Frosh Fitness Test Flawed

Vaughn Luthringer, Staff Writer

The California Fitnessgram, a “fitness” assessment for K-through-9 students, should be benched.

Not only do the various activities that comprise the test fail to accurately assess students’ fitness, but they also discriminate against students’ by passing or failing them based on their body proportions.

I’m not ranting here because I can’t pass the test –I can. But there are plenty of students, just as active as me, who can’t.

The Fitnessgram, which debuted in 1996, consists of 6 areas of assessment: Aerobic Capacity, Abdominal Strength and Endurance, Upper Body Strength and Endurance, Body Composition, Trunk Extensor Strength and Flexibility, and Flexibility.

Within most areas, there are options to test students’ fitness. The Campolindo PE department uses the One-Mile Run, Curl-Up, Push-Up, Body Mass Index, Trunk Lift, and Back-Saver Sit and Reach to cover the 6 areas. If students pass five of the 6 tests, they can either participate in independent PE (2 seasons of an after-school sport), or take 1 year of a PE elective.

Those unable to pass at least 5 of the exams must take an additional year of physical education as a sophomore.

Unfortunately, the current method of fitness assessment excludes a wide range of athletic ability. Fitness is relative to the athletic endeavor, and some students, who may be extremely capable in a particular sport, whether it is tennis, golf, cycling or kickboxing, will not necessarily satisfy the standards across all of the test areas.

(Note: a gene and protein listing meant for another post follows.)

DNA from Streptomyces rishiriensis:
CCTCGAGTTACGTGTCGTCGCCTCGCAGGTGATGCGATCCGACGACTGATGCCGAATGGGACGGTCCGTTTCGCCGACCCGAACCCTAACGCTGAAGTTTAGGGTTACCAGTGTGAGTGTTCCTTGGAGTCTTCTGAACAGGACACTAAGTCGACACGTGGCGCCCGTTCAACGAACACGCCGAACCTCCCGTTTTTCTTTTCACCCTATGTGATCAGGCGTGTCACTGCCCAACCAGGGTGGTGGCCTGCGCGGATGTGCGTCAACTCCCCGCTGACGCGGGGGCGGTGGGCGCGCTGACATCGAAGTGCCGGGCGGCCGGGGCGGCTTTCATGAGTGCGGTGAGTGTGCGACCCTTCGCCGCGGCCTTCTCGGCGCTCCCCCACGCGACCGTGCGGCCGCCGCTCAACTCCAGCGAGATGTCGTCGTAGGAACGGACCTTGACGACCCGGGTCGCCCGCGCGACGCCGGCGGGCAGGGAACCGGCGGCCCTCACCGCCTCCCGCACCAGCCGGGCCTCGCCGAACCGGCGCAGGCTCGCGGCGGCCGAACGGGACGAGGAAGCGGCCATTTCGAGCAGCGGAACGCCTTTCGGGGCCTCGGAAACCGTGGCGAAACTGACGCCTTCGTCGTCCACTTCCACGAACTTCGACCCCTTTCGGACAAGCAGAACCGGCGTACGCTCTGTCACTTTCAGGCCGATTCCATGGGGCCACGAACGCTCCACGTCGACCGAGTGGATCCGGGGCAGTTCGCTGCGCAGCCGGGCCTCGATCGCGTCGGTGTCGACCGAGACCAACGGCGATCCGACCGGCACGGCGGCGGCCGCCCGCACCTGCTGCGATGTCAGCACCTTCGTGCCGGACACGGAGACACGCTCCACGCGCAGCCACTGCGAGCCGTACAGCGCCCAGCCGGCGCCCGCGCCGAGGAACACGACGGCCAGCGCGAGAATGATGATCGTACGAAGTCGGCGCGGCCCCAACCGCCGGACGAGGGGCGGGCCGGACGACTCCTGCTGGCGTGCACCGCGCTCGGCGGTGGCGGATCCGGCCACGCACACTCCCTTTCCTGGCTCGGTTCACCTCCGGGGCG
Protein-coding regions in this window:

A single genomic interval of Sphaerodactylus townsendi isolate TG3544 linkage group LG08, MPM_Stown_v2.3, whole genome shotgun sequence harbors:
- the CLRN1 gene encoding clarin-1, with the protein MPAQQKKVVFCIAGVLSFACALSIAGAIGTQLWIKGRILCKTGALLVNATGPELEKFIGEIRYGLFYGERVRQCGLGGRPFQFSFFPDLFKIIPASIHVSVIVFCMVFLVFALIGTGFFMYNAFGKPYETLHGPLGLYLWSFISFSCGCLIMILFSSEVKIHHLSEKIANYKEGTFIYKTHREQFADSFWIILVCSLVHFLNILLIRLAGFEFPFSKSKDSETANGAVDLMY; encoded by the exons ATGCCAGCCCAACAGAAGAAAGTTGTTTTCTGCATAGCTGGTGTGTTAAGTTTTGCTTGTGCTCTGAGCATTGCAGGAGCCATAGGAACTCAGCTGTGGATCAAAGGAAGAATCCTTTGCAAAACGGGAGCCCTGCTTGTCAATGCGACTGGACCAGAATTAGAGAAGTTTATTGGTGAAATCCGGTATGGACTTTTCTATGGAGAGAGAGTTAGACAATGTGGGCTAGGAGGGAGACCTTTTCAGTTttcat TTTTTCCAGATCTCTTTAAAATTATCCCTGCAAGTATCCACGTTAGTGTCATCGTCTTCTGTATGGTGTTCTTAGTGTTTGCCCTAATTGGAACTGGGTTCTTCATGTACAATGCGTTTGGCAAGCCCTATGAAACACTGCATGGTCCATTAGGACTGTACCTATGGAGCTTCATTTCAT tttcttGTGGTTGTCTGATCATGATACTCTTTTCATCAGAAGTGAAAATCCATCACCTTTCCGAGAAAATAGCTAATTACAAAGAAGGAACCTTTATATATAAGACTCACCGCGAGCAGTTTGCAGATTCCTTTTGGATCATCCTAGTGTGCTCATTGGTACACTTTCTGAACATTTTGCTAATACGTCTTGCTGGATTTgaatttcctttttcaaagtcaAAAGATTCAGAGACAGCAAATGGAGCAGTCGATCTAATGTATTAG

For example, an elite runner, one who is setting school records, might still be unable to meet the push-up standard.  A varsity football player may be unable to meet the flexibility standard.

The Sit and Reach involves a slider that rests on a box, and students must push the slider a certain number of inches while in a sitting position, showing their “flexibility.”

In addition, a test like the Sit and Reach gives an advantage to certain body proportions; The test favors those who have long arms relative to their leg length.

More problematic is California Department of Education’s use of the Body Mass Index for determining “fitness.” BMI is, in itself, controversial.  It has been blamed for the body image issues prevalent among many American demographic groups. It is also a weak indicator of athletic prowess.  There are Olympic athletes that would not pass the BMI test intended to determine the fitness of a 9th grader.

The Fitnessgram is simply too flawed to be an accurate indicator of fitness.  To use it as the sole determining factor in whether or not a student must complete an entire year of PE during his or her sophomore year is a travesty.